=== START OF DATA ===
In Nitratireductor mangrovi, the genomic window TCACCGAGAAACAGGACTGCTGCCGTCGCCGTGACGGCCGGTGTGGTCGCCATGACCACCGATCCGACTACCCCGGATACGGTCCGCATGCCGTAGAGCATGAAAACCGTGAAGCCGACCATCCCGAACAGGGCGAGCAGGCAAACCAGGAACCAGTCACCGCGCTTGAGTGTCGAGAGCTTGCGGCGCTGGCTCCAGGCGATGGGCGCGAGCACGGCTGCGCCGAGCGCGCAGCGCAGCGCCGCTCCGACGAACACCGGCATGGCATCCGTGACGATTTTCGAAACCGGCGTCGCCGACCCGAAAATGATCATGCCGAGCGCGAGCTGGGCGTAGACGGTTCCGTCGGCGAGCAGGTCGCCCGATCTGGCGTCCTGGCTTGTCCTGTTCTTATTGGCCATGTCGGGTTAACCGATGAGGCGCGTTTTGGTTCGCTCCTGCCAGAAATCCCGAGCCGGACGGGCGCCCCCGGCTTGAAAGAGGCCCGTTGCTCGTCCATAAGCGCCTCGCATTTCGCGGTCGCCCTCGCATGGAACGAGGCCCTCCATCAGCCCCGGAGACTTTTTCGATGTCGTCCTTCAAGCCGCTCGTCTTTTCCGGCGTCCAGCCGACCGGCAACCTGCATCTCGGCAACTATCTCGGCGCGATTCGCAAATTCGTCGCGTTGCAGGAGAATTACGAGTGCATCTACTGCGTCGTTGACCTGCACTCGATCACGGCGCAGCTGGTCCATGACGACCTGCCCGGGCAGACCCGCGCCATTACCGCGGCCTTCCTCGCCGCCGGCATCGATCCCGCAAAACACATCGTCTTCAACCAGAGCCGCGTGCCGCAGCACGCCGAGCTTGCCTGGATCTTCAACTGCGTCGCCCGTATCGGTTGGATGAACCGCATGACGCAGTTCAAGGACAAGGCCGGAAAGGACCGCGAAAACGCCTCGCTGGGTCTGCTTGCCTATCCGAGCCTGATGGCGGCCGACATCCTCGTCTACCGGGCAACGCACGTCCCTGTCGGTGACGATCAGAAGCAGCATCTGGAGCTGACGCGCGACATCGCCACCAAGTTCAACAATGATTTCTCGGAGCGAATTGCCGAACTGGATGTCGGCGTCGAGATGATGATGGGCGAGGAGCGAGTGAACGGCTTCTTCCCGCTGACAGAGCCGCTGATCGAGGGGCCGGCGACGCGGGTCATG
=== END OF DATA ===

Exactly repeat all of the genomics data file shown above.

In Nitratireductor mangrovi, the genomic window TCACCGAGAAACAGGACTGCTGCCGTCGCCGTGACGGCCGGTGTGGTCGCCATGACCACCGATCCGACTACCCCGGATACGGTCCGCATGCCGTAGAGCATGAAAACCGTGAAGCCGACCATCCCGAACAGGGCGAGCAGGCAAACCAGGAACCAGTCACCGCGCTTGAGTGTCGAGAGCTTGCGGCGCTGGCTCCAGGCGATGGGCGCGAGCACGGCTGCGCCGAGCGCGCAGCGCAGCGCCGCTCCGACGAACACCGGCATGGCATCCGTGACGATTTTCGAAACCGGCGTCGCCGACCCGAAAATGATCATGCCGAGCGCGAGCTGGGCGTAGACGGTTCCGTCGGCGAGCAGGTCGCCCGATCTGGCGTCCTGGCTTGTCCTGTTCTTATTGGCCATGTCGGGTTAACCGATGAGGCGCGTTTTGGTTCGCTCCTGCCAGAAATCCCGAGCCGGACGGGCGCCCCCGGCTTGAAAGAGGCCCGTTGCTCGTCCATAAGCGCCTCGCATTTCGCGGTCGCCCTCGCATGGAACGAGGCCCTCCATCAGCCCCGGAGACTTTTTCGATGTCGTCCTTCAAGCCGCTCGTCTTTTCCGGCGTCCAGCCGACCGGCAACCTGCATCTCGGCAACTATCTCGGCGCGATTCGCAAATTCGTCGCGTTGCAGGAGAATTACGAGTGCATCTACTGCGTCGTTGACCTGCACTCGATCACGGCGCAGCTGGTCCATGACGACCTGCCCGGGCAGACCCGCGCCATTACCGCGGCCTTCCTCGCCGCCGGCATCGATCCCGCAAAACACATCGTCTTCAACCAGAGCCGCGTGCCGCAGCACGCCGAGCTTGCCTGGATCTTCAACTGCGTCGCCCGTATCGGTTGGATGAACCGCATGACGCAGTTCAAGGACAAGGCCGGAAAGGACCGCGAAAACGCCTCGCTGGGTCTGCTTGCCTATCCGAGCCTGATGGCGGCCGACATCCTCGTCTACCGGGCAACGCACGTCCCTGTCGGTGACGATCAGAAGCAGCATCTGGAGCTGACGCGCGACATCGCCACCAAGTTCAACAATGATTTCTCGGAGCGAATTGCCGAACTGGATGTCGGCGTCGAGATGATGATGGGCGAGGAGCGAGTGAACGGCTTCTTCCCGCTGACAGAGCCGCTGATCGAGGGGCCGGCGACGCGGGTCATG